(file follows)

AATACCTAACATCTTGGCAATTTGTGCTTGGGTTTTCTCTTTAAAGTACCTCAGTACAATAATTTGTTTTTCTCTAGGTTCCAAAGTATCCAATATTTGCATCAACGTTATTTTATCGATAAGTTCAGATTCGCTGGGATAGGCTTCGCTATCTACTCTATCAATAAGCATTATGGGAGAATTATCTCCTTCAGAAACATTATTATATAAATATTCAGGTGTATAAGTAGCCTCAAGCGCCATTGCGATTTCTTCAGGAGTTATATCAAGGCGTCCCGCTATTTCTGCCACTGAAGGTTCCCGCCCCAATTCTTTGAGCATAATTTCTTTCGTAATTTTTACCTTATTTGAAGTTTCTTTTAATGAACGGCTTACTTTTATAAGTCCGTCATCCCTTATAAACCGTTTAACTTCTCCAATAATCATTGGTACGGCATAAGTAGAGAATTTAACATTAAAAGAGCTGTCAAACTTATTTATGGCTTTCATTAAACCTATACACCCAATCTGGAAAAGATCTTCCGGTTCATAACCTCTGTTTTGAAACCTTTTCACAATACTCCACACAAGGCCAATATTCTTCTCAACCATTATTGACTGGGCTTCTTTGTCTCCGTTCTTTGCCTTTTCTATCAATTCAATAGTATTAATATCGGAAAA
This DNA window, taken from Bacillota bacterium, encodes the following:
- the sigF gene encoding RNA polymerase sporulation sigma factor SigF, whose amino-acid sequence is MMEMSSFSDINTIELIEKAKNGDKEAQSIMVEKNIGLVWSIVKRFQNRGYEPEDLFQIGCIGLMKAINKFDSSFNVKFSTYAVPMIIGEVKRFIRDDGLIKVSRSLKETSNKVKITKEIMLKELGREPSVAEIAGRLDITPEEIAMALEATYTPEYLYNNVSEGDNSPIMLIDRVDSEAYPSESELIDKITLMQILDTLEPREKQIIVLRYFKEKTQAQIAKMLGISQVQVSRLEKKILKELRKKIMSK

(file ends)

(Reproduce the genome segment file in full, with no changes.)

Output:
AATACCTAACATCTTGGCAATTTGTGCTTGGGTTTTCTCTTTAAAGTACCTCAGTACAATAATTTGTTTTTCTCTAGGTTCCAAAGTATCCAATATTTGCATCAACGTTATTTTATCGATAAGTTCAGATTCGCTGGGATAGGCTTCGCTATCTACTCTATCAATAAGCATTATGGGAGAATTATCTCCTTCAGAAACATTATTATATAAATATTCAGGTGTATAAGTAGCCTCAAGCGCCATTGCGATTTCTTCAGGAGTTATATCAAGGCGTCCCGCTATTTCTGCCACTGAAGGTTCCCGCCCCAATTCTTTGAGCATAATTTCTTTCGTAATTTTTACCTTATTTGAAGTTTCTTTTAATGAACGGCTTACTTTTATAAGTCCGTCATCCCTTATAAACCGTTTAACTTCTCCAATAATCATTGGTACGGCATAAGTAGAGAATTTAACATTAAAAGAGCTGTCAAACTTATTTATGGCTTTCATTAAACCTATACACCCAATCTGGAAAAGATCTTCCGGTTCATAACCTCTGTTTTGAAACCTTTTCACAATACTCCACACAAGGCCAATATTCTTCTCAACCATTATTGACTGGGCTTCTTTGTCTCCGTTCTTTGCCTTTTCTATCAATTCAATAGTATTAATATCGGAAAA
This DNA window, taken from Bacillota bacterium, encodes the following:
- the sigF gene encoding RNA polymerase sporulation sigma factor SigF, whose amino-acid sequence is MMEMSSFSDINTIELIEKAKNGDKEAQSIMVEKNIGLVWSIVKRFQNRGYEPEDLFQIGCIGLMKAINKFDSSFNVKFSTYAVPMIIGEVKRFIRDDGLIKVSRSLKETSNKVKITKEIMLKELGREPSVAEIAGRLDITPEEIAMALEATYTPEYLYNNVSEGDNSPIMLIDRVDSEAYPSESELIDKITLMQILDTLEPREKQIIVLRYFKEKTQAQIAKMLGISQVQVSRLEKKILKELRKKIMSK